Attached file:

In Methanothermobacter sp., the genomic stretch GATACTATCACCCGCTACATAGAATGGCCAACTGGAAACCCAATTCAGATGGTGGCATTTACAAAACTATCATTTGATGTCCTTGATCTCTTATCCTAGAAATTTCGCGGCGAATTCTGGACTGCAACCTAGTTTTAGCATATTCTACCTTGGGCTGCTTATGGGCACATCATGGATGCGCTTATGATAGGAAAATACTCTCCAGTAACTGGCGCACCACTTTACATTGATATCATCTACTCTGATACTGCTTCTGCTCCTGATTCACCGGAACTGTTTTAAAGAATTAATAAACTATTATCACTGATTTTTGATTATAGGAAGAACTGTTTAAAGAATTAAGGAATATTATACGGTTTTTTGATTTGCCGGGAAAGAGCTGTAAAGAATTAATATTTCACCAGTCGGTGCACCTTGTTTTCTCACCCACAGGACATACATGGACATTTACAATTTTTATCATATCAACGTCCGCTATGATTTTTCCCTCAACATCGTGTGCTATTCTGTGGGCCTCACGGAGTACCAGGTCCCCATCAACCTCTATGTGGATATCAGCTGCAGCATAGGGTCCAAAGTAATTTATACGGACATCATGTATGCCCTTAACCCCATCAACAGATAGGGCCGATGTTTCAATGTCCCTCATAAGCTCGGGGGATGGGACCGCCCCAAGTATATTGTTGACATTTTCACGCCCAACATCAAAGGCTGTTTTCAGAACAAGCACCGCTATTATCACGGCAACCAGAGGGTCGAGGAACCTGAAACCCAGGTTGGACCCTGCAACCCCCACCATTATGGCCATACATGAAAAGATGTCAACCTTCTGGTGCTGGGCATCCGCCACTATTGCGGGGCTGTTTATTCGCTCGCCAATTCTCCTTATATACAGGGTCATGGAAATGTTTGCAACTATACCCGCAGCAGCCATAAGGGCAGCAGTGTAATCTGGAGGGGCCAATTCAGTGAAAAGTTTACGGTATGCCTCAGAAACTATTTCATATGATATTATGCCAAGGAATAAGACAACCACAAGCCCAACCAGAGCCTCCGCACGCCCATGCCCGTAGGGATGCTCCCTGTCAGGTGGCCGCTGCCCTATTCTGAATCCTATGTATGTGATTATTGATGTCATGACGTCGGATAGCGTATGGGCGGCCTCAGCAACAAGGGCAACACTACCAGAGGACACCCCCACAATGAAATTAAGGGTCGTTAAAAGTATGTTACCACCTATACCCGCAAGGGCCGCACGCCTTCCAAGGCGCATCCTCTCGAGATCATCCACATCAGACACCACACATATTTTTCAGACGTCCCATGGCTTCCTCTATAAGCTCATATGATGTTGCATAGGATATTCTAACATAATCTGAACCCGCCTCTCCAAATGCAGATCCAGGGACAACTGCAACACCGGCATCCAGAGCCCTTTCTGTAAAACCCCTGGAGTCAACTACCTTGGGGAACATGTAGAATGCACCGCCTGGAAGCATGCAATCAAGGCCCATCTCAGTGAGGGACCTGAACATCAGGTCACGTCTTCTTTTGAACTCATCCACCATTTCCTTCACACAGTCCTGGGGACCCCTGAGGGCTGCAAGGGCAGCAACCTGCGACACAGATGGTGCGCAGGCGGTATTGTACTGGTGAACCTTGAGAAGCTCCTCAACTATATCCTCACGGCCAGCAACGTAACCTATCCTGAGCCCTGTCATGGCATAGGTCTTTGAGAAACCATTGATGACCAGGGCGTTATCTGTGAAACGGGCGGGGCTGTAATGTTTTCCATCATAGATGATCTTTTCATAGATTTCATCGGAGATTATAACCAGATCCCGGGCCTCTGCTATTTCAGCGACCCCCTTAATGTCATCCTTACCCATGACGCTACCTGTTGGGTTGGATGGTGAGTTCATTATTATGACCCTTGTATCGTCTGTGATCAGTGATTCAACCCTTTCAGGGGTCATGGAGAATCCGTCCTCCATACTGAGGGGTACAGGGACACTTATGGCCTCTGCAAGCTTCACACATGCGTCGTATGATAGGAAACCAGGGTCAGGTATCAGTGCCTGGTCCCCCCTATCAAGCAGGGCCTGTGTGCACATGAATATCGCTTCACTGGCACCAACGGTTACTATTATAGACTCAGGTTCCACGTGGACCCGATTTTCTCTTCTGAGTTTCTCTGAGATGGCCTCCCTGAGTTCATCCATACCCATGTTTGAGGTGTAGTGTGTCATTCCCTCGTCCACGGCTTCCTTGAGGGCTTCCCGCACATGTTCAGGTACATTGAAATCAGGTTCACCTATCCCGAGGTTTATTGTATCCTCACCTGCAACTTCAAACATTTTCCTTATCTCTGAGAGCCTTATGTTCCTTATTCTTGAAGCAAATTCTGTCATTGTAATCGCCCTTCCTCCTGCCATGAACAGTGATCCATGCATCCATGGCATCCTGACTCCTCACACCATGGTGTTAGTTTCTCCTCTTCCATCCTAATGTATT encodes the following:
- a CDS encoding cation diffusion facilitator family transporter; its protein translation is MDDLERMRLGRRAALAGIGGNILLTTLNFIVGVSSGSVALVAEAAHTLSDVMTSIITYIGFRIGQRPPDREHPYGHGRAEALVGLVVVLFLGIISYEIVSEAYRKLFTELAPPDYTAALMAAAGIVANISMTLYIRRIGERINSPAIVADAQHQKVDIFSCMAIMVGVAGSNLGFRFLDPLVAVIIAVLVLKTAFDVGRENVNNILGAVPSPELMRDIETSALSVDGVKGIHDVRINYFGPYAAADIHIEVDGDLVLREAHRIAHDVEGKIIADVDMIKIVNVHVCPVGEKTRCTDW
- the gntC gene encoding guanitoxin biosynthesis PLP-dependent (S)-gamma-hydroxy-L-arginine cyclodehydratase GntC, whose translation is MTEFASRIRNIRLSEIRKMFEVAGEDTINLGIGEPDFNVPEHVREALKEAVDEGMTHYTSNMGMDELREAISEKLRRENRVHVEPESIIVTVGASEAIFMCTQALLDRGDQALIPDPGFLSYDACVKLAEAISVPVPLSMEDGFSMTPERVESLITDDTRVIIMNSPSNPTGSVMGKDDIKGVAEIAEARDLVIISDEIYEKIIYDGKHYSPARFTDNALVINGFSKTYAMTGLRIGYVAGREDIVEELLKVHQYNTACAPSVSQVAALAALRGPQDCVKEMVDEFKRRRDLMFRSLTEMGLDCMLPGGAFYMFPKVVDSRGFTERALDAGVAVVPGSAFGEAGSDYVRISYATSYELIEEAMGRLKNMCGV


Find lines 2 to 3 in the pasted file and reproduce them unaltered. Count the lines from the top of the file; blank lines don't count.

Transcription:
- a CDS encoding cation diffusion facilitator family transporter; its protein translation is MDDLERMRLGRRAALAGIGGNILLTTLNFIVGVSSGSVALVAEAAHTLSDVMTSIITYIGFRIGQRPPDREHPYGHGRAEALVGLVVVLFLGIISYEIVSEAYRKLFTELAPPDYTAALMAAAGIVANISMTLYIRRIGERINSPAIVADAQHQKVDIFSCMAIMVGVAGSNLGFRFLDPLVAVIIAVLVLKTAFDVGRENVNNILGAVPSPELMRDIETSALSVDGVKGIHDVRINYFGPYAAADIHIEVDGDLVLREAHRIAHDVEGKIIADVDMIKIVNVHVCPVGEKTRCTDW
- the gntC gene encoding guanitoxin biosynthesis PLP-dependent (S)-gamma-hydroxy-L-arginine cyclodehydratase GntC, whose translation is MTEFASRIRNIRLSEIRKMFEVAGEDTINLGIGEPDFNVPEHVREALKEAVDEGMTHYTSNMGMDELREAISEKLRRENRVHVEPESIIVTVGASEAIFMCTQALLDRGDQALIPDPGFLSYDACVKLAEAISVPVPLSMEDGFSMTPERVESLITDDTRVIIMNSPSNPTGSVMGKDDIKGVAEIAEARDLVIISDEIYEKIIYDGKHYSPARFTDNALVINGFSKTYAMTGLRIGYVAGREDIVEELLKVHQYNTACAPSVSQVAALAALRGPQDCVKEMVDEFKRRRDLMFRSLTEMGLDCMLPGGAFYMFPKVVDSRGFTERALDAGVAVVPGSAFGEAGSDYVRISYATSYELIEEAMGRLKNMCGV